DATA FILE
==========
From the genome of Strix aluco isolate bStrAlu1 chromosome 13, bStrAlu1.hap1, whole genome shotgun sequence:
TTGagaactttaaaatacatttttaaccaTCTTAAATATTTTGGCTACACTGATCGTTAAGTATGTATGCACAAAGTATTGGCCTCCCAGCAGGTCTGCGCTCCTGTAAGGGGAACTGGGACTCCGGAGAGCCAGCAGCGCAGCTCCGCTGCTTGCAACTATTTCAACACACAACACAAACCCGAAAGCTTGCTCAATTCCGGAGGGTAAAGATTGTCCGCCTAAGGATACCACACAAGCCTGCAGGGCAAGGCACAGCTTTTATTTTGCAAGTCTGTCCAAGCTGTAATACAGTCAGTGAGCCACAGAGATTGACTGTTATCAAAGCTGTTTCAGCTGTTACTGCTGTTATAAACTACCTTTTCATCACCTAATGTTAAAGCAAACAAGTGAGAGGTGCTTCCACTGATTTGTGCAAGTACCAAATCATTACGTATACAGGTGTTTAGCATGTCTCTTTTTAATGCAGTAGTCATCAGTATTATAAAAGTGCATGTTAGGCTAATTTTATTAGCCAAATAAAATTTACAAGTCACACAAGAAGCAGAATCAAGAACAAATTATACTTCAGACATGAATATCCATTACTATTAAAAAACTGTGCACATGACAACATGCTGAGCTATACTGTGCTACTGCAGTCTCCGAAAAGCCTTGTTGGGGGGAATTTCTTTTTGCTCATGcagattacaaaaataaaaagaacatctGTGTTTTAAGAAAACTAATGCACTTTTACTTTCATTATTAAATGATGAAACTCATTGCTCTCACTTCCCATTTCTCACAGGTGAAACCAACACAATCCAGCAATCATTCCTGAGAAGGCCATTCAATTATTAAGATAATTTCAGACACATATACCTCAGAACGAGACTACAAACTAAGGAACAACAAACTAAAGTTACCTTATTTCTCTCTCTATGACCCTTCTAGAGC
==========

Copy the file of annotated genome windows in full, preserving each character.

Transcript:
From the genome of Strix aluco isolate bStrAlu1 chromosome 13, bStrAlu1.hap1, whole genome shotgun sequence:
TTGagaactttaaaatacatttttaaccaTCTTAAATATTTTGGCTACACTGATCGTTAAGTATGTATGCACAAAGTATTGGCCTCCCAGCAGGTCTGCGCTCCTGTAAGGGGAACTGGGACTCCGGAGAGCCAGCAGCGCAGCTCCGCTGCTTGCAACTATTTCAACACACAACACAAACCCGAAAGCTTGCTCAATTCCGGAGGGTAAAGATTGTCCGCCTAAGGATACCACACAAGCCTGCAGGGCAAGGCACAGCTTTTATTTTGCAAGTCTGTCCAAGCTGTAATACAGTCAGTGAGCCACAGAGATTGACTGTTATCAAAGCTGTTTCAGCTGTTACTGCTGTTATAAACTACCTTTTCATCACCTAATGTTAAAGCAAACAAGTGAGAGGTGCTTCCACTGATTTGTGCAAGTACCAAATCATTACGTATACAGGTGTTTAGCATGTCTCTTTTTAATGCAGTAGTCATCAGTATTATAAAAGTGCATGTTAGGCTAATTTTATTAGCCAAATAAAATTTACAAGTCACACAAGAAGCAGAATCAAGAACAAATTATACTTCAGACATGAATATCCATTACTATTAAAAAACTGTGCACATGACAACATGCTGAGCTATACTGTGCTACTGCAGTCTCCGAAAAGCCTTGTTGGGGGGAATTTCTTTTTGCTCATGcagattacaaaaataaaaagaacatctGTGTTTTAAGAAAACTAATGCACTTTTACTTTCATTATTAAATGATGAAACTCATTGCTCTCACTTCCCATTTCTCACAGGTGAAACCAACACAATCCAGCAATCATTCCTGAGAAGGCCATTCAATTATTAAGATAATTTCAGACACATATACCTCAGAACGAGACTACAAACTAAGGAACAACAAACTAAAGTTACCTTATTTCTCTCTCTATGACCCTTCTAGAGC